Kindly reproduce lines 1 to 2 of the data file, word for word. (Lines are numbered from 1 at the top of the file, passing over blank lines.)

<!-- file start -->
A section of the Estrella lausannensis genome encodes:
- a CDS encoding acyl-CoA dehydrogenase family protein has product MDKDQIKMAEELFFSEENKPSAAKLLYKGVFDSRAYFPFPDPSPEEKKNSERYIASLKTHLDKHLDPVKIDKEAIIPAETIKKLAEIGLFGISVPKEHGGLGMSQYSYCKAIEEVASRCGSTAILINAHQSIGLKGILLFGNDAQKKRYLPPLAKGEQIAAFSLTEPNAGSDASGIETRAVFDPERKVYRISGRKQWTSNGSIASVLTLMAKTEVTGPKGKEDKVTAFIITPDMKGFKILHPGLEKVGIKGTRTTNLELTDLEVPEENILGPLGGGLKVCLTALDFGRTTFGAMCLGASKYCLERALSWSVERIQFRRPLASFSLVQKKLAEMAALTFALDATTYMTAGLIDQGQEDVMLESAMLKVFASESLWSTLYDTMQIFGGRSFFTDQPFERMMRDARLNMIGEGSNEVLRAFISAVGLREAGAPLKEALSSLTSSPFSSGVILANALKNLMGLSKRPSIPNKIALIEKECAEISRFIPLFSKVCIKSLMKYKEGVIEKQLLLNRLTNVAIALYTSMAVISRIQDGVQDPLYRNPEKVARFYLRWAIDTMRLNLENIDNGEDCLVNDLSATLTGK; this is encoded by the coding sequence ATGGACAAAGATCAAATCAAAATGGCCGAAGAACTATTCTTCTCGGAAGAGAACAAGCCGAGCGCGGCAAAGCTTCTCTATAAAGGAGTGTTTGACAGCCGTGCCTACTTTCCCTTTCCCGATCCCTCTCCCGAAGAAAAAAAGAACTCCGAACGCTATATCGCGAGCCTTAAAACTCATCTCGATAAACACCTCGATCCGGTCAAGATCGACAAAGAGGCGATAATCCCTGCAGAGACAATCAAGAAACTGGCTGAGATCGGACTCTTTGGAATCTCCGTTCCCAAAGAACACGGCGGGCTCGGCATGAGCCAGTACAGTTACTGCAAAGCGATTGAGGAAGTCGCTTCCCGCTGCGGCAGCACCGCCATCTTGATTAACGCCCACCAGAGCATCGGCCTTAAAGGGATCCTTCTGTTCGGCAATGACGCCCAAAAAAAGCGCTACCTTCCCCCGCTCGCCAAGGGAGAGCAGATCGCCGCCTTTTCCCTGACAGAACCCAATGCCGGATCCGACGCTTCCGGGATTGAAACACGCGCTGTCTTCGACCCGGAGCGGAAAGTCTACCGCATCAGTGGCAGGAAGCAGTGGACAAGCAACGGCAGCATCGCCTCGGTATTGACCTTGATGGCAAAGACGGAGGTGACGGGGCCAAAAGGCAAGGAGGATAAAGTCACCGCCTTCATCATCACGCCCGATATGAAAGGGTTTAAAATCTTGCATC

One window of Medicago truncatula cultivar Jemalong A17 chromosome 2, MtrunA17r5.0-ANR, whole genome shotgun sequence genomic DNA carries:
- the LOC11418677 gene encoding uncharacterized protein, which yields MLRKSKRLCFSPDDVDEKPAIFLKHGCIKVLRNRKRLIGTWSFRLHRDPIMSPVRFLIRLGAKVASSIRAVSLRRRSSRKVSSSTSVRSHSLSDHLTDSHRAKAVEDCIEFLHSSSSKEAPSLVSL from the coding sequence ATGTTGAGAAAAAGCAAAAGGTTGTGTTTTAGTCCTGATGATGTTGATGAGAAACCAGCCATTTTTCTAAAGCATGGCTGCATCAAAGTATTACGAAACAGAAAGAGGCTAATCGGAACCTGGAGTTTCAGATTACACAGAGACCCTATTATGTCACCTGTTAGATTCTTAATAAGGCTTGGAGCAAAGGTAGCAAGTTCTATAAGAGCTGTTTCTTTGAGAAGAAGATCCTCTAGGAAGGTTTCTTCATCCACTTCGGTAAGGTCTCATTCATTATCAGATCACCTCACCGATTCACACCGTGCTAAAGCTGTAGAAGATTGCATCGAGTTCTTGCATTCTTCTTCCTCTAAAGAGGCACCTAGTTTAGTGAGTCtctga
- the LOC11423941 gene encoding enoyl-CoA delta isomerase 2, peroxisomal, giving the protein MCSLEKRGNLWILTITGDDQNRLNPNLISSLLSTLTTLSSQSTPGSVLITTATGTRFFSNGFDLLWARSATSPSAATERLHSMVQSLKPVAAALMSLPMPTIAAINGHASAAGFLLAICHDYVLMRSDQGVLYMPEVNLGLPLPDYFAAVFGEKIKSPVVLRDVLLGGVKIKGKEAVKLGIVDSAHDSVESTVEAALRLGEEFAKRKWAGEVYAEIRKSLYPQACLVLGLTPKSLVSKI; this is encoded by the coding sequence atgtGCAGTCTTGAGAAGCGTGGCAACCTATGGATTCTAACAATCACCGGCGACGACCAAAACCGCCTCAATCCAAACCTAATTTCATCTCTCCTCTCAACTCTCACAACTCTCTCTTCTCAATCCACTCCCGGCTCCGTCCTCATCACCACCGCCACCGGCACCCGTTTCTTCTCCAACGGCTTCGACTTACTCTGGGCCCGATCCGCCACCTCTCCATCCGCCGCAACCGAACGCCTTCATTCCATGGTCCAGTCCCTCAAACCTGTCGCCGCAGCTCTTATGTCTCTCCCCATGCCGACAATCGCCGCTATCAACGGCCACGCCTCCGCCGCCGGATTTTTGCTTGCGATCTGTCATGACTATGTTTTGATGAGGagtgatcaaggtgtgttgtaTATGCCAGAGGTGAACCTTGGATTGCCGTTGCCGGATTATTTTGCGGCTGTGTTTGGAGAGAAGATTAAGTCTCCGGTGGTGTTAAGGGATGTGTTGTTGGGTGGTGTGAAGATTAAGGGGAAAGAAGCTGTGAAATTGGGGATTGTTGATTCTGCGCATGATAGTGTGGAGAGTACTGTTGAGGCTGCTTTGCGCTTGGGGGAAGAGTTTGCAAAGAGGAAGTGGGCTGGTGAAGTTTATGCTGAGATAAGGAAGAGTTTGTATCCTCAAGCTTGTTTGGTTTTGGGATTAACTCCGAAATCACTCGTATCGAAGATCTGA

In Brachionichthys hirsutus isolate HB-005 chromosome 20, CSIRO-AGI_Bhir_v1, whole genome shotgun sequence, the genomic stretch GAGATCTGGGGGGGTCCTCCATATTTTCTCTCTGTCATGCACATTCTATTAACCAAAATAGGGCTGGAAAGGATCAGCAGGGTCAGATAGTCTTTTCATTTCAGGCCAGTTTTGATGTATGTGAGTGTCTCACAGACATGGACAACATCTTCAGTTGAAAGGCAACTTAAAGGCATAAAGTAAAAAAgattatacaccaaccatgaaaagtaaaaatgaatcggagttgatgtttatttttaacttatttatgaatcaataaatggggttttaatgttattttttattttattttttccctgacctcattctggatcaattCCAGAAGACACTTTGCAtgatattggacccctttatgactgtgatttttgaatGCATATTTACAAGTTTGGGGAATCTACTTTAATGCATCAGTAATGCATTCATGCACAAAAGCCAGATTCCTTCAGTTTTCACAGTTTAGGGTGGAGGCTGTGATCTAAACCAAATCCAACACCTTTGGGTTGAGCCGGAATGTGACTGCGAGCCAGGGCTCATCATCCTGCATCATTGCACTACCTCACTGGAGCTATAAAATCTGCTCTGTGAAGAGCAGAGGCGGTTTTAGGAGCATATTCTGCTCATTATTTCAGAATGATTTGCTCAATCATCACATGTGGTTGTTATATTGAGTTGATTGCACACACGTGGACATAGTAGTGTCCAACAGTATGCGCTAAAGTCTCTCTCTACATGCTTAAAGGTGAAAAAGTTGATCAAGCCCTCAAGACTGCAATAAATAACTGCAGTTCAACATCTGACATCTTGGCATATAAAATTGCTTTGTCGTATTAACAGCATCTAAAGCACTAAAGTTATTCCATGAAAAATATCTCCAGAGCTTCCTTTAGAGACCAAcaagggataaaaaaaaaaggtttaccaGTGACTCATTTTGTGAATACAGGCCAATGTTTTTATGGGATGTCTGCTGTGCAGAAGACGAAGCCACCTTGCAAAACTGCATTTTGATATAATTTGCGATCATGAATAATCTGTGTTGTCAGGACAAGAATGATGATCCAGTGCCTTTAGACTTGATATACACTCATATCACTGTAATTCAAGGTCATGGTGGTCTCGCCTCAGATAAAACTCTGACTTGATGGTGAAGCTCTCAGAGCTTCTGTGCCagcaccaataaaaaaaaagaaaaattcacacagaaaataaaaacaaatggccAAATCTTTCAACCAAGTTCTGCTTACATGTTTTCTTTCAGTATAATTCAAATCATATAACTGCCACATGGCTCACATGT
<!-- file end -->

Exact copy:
A section of the Estrella lausannensis genome encodes:
- a CDS encoding acyl-CoA dehydrogenase family protein has product MDKDQIKMAEELFFSEENKPSAAKLLYKGVFDSRAYFPFPDPSPEEKKNSERYIASLKTHLDKHLDPVKIDKEAIIPAETIKKLAEIGLFGISVPKEHGGLGMSQYSYCKAIEEVASRCGSTAILINAHQSIGLKGILLFGNDAQKKRYLPPLAKGEQIAAFSLTEPNAGSDASGIETRAVFDPERKVYRISGRKQWTSNGSIASVLTLMAKTEVTGPKGKEDKVTAFIITPDMKGFKILHPGLEKVGIKGTRTTNLELTDLEVPEENILGPLGGGLKVCLTALDFGRTTFGAMCLGASKYCLERALSWSVERIQFRRPLASFSLVQKKLAEMAALTFALDATTYMTAGLIDQGQEDVMLESAMLKVFASESLWSTLYDTMQIFGGRSFFTDQPFERMMRDARLNMIGEGSNEVLRAFISAVGLREAGAPLKEALSSLTSSPFSSGVILANALKNLMGLSKRPSIPNKIALIEKECAEISRFIPLFSKVCIKSLMKYKEGVIEKQLLLNRLTNVAIALYTSMAVISRIQDGVQDPLYRNPEKVARFYLRWAIDTMRLNLENIDNGEDCLVNDLSATLTGK; this is encoded by the coding sequence ATGGACAAAGATCAAATCAAAATGGCCGAAGAACTATTCTTCTCGGAAGAGAACAAGCCGAGCGCGGCAAAGCTTCTCTATAAAGGAGTGTTTGACAGCCGTGCCTACTTTCCCTTTCCCGATCCCTCTCCCGAAGAAAAAAAGAACTCCGAACGCTATATCGCGAGCCTTAAAACTCATCTCGATAAACACCTCGATCCGGTCAAGATCGACAAAGAGGCGATAATCCCTGCAGAGACAATCAAGAAACTGGCTGAGATCGGACTCTTTGGAATCTCCGTTCCCAAAGAACACGGCGGGCTCGGCATGAGCCAGTACAGTTACTGCAAAGCGATTGAGGAAGTCGCTTCCCGCTGCGGCAGCACCGCCATCTTGATTAACGCCCACCAGAGCATCGGCCTTAAAGGGATCCTTCTGTTCGGCAATGACGCCCAAAAAAAGCGCTACCTTCCCCCGCTCGCCAAGGGAGAGCAGATCGCCGCCTTTTCCCTGACAGAACCCAATGCCGGATCCGACGCTTCCGGGATTGAAACACGCGCTGTCTTCGACCCGGAGCGGAAAGTCTACCGCATCAGTGGCAGGAAGCAGTGGACAAGCAACGGCAGCATCGCCTCGGTATTGACCTTGATGGCAAAGACGGAGGTGACGGGGCCAAAAGGCAAGGAGGATAAAGTCACCGCCTTCATCATCACGCCCGATATGAAAGGGTTTAAAATCTTGCATC